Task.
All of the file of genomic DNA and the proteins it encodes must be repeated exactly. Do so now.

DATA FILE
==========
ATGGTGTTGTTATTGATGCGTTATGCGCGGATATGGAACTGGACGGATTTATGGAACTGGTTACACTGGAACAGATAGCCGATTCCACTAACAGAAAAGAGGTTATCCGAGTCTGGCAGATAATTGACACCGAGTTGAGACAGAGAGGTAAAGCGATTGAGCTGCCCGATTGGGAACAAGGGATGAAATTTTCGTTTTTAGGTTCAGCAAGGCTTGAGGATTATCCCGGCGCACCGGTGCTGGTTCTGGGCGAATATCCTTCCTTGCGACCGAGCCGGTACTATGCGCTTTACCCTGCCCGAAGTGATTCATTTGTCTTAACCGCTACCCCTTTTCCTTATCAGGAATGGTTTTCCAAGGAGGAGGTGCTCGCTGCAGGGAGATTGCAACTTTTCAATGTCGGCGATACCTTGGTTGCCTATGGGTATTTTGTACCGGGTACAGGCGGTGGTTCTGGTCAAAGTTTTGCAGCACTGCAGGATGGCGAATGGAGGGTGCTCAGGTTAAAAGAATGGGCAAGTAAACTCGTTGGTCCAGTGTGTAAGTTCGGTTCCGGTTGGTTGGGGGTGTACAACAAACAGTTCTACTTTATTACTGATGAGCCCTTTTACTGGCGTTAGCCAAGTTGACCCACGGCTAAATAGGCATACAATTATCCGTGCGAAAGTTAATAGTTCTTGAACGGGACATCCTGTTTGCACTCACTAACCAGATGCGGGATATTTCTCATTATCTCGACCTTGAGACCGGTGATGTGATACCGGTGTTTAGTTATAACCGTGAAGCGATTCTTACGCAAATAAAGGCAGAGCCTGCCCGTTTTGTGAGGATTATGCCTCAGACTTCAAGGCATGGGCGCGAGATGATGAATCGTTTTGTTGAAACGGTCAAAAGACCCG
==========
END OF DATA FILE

ATGGTGTTGTTATTGATGCGTTATGCGCGGATATGGAACTGGACGGATTTATGGAACTGGTTACACTGGAACAGATAGCCGATTCCACTAACAGAAAAGAGGTTATCCGAGTCTGGCAGATAATTGACACCGAGTTGAGACAGAGAGGTAAAGCGATTGAGCTGCCCGATTGGGAACAAGGGATGAAATTTTCGTTTTTAGGTTCAGCAAGGCTTGAGGATTATCCCGGCGCACCGGTGCTGGTTCTGGGCGAATATCCTTCCTTGCGACCGAGCCGGTACTATGCGCTTTACCCTGCCCGAAGTGATTCATTTGTCTTAACCGCTACCCCTTTTCCTTATCAGGAATGGTTTTCCAAGGAGGAGGTGCTCGCTGCAGGGAGATTGCAACTTTTCAATGTCGGCGATACCTTGGTTGCCTATGGGTATTTTGTACCGGGTACAGGCGGTGGTTCTGGTCAAAGTTTTGCAGCACTGCAGGATGGCGAATGGAGGGTGCTCAGGTTAAAAGAATGGGCAAGTAAACTCGTTGGTCCAGTGTGTAAGTTCGGTTCCGGTTGGTTGGGGGTGTACAACAAACAGTTCTACTTTATTACTGATGAGCCCTTTTACTGGCGTTAGCCAAGTTGACCCACGGCTAAATAGGCATACAATTATCCGTGCGAAAGTTAATAGTTCTTGAACGGGACATCCTGTTTGCACTCACTAACCAGATGCGGGATATTTCTCATTATCTCGACCTTGAGACCGGTGATGTGATACCGGTGTTTAGTTATAACCGTGAAGCGATTCTTACGCAAATAAAGGCAGAGCCTGCCCGTTTTGTGAGGATTATGCCTCAGACTTCAAGGCATGGGCGCGAGATGATGAATCGTTTTGTTGAAACGGTCAAAAGACCCG